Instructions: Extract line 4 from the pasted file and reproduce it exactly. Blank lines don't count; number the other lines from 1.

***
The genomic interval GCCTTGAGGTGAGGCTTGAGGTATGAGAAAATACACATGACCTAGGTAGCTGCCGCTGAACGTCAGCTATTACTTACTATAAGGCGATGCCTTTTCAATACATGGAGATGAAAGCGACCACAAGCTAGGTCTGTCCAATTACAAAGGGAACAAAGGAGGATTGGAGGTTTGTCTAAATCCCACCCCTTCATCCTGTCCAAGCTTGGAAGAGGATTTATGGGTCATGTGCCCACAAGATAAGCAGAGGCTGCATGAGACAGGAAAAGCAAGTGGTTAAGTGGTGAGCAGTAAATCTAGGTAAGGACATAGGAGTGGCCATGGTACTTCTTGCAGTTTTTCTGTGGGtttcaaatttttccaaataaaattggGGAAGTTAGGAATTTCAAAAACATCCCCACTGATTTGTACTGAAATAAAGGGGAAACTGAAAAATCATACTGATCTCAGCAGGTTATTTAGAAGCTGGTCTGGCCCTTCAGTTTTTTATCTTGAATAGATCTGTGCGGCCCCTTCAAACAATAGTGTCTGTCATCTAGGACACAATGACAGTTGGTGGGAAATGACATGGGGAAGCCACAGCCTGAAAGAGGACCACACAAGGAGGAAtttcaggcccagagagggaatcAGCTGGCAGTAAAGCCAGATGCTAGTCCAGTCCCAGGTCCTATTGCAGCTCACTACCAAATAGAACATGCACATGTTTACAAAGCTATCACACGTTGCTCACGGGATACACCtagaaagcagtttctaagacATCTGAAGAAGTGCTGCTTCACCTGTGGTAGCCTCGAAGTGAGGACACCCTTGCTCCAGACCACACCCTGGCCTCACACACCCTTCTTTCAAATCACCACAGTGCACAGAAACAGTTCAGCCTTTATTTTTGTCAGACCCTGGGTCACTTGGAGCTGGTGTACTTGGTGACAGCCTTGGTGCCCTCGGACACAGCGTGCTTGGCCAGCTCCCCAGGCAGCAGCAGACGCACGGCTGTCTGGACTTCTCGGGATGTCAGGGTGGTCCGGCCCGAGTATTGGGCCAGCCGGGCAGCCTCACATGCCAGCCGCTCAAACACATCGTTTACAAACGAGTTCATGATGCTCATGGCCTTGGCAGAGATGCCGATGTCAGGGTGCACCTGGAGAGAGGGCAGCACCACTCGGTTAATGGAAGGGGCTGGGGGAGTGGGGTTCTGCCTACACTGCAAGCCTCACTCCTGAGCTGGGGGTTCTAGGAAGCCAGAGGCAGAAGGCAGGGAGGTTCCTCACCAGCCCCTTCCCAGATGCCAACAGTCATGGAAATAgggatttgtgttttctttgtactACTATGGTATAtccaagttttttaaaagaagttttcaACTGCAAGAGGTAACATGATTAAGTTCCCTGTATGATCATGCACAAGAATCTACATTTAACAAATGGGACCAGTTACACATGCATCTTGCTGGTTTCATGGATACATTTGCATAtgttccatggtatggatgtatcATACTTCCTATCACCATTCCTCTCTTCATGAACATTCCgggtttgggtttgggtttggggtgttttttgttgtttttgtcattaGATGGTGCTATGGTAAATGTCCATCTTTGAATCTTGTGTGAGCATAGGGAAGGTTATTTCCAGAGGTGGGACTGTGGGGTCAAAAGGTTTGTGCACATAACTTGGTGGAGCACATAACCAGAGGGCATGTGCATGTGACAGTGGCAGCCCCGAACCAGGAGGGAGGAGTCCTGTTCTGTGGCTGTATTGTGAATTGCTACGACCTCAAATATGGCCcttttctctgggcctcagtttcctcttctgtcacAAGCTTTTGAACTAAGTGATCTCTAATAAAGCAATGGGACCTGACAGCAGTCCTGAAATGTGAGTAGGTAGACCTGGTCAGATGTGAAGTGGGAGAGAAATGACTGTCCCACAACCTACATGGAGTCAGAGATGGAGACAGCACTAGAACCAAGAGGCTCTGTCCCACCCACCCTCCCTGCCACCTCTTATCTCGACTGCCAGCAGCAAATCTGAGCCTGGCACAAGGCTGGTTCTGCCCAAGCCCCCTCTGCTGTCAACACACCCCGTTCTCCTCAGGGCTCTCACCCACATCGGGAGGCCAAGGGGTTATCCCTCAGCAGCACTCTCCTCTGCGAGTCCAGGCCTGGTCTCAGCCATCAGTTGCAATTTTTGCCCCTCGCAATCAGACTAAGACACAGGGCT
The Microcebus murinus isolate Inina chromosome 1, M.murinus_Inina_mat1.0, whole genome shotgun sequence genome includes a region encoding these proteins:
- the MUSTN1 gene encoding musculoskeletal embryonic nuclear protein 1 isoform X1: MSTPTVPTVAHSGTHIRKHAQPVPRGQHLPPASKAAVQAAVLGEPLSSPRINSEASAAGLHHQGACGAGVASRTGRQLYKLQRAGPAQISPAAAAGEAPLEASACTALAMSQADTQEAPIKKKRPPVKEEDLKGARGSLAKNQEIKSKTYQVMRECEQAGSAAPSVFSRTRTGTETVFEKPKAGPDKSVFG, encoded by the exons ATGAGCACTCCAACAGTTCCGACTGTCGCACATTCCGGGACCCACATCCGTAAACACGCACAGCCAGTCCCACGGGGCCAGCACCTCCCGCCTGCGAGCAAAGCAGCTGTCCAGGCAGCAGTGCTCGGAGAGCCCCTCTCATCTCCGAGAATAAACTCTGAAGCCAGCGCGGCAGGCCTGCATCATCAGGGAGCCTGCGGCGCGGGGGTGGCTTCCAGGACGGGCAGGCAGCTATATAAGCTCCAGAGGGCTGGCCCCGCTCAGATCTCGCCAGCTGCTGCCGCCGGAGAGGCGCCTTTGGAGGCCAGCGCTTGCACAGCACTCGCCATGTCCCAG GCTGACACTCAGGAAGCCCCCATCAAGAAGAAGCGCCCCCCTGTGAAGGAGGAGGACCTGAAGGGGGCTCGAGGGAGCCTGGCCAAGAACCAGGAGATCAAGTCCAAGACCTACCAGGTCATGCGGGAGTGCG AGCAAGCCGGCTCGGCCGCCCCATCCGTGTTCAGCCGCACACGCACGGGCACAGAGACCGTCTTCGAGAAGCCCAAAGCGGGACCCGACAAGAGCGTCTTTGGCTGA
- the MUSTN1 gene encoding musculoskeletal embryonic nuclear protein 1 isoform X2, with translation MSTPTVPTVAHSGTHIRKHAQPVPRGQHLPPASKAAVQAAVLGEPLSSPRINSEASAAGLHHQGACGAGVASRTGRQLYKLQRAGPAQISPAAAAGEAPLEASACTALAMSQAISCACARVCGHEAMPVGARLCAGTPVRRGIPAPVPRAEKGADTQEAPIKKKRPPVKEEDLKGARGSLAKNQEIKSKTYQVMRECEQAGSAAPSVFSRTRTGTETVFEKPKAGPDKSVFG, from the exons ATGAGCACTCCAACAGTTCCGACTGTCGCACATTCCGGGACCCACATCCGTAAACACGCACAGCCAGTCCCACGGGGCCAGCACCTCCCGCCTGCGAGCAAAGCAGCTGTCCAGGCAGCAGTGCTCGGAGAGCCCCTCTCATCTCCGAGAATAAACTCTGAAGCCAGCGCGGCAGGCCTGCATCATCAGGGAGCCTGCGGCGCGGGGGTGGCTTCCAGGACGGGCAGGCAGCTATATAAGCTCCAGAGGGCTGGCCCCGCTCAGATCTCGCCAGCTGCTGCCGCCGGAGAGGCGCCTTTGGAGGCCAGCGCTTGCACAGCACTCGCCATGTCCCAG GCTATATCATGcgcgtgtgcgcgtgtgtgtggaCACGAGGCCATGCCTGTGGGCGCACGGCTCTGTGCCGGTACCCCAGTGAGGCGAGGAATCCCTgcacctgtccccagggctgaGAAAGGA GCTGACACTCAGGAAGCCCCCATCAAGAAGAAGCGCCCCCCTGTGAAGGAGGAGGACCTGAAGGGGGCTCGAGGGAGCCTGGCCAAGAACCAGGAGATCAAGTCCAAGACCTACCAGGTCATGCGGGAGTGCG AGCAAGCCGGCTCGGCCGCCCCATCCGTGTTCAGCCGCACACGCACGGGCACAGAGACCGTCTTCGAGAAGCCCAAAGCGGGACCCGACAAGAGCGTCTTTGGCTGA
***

- the MUSTN1 gene encoding musculoskeletal embryonic nuclear protein 1 isoform X2, with translation MSTPTVPTVAHSGTHIRKHAQPVPRGQHLPPASKAAVQAAVLGEPLSSPRINSEASAAGLHHQGACGAGVASRTGRQLYKLQRAGPAQISPAAAAGEAPLEASACTALAMSQAISCACARVCGHEAMPVGARLCAGTPVRRGIPAPVPRAEKGADTQEAPIKKKRPPVKEEDLKGARGSLAKNQEIKSKTYQVMRECEQAGSAAPSVFSRTRTGTETVFEKPKAGPDKSVFG, from the exons ATGAGCACTCCAACAGTTCCGACTGTCGCACATTCCGGGACCCACATCCGTAAACACGCACAGCCAGTCCCACGGGGCCAGCACCTCCCGCCTGCGAGCAAAGCAGCTGTCCAGGCAGCAGTGCTCGGAGAGCCCCTCTCATCTCCGAGAATAAACTCTGAAGCCAGCGCGGCAGGCCTGCATCATCAGGGAGCCTGCGGCGCGGGGGTGGCTTCCAGGACGGGCAGGCAGCTATATAAGCTCCAGAGGGCTGGCCCCGCTCAGATCTCGCCAGCTGCTGCCGCCGGAGAGGCGCCTTTGGAGGCCAGCGCTTGCACAGCACTCGCCATGTCCCAG GCTATATCATGcgcgtgtgcgcgtgtgtgtggaCACGAGGCCATGCCTGTGGGCGCACGGCTCTGTGCCGGTACCCCAGTGAGGCGAGGAATCCCTgcacctgtccccagggctgaGAAAGGA GCTGACACTCAGGAAGCCCCCATCAAGAAGAAGCGCCCCCCTGTGAAGGAGGAGGACCTGAAGGGGGCTCGAGGGAGCCTGGCCAAGAACCAGGAGATCAAGTCCAAGACCTACCAGGTCATGCGGGAGTGCG AGCAAGCCGGCTCGGCCGCCCCATCCGTGTTCAGCCGCACACGCACGGGCACAGAGACCGTCTTCGAGAAGCCCAAAGCGGGACCCGACAAGAGCGTCTTTGGCTGA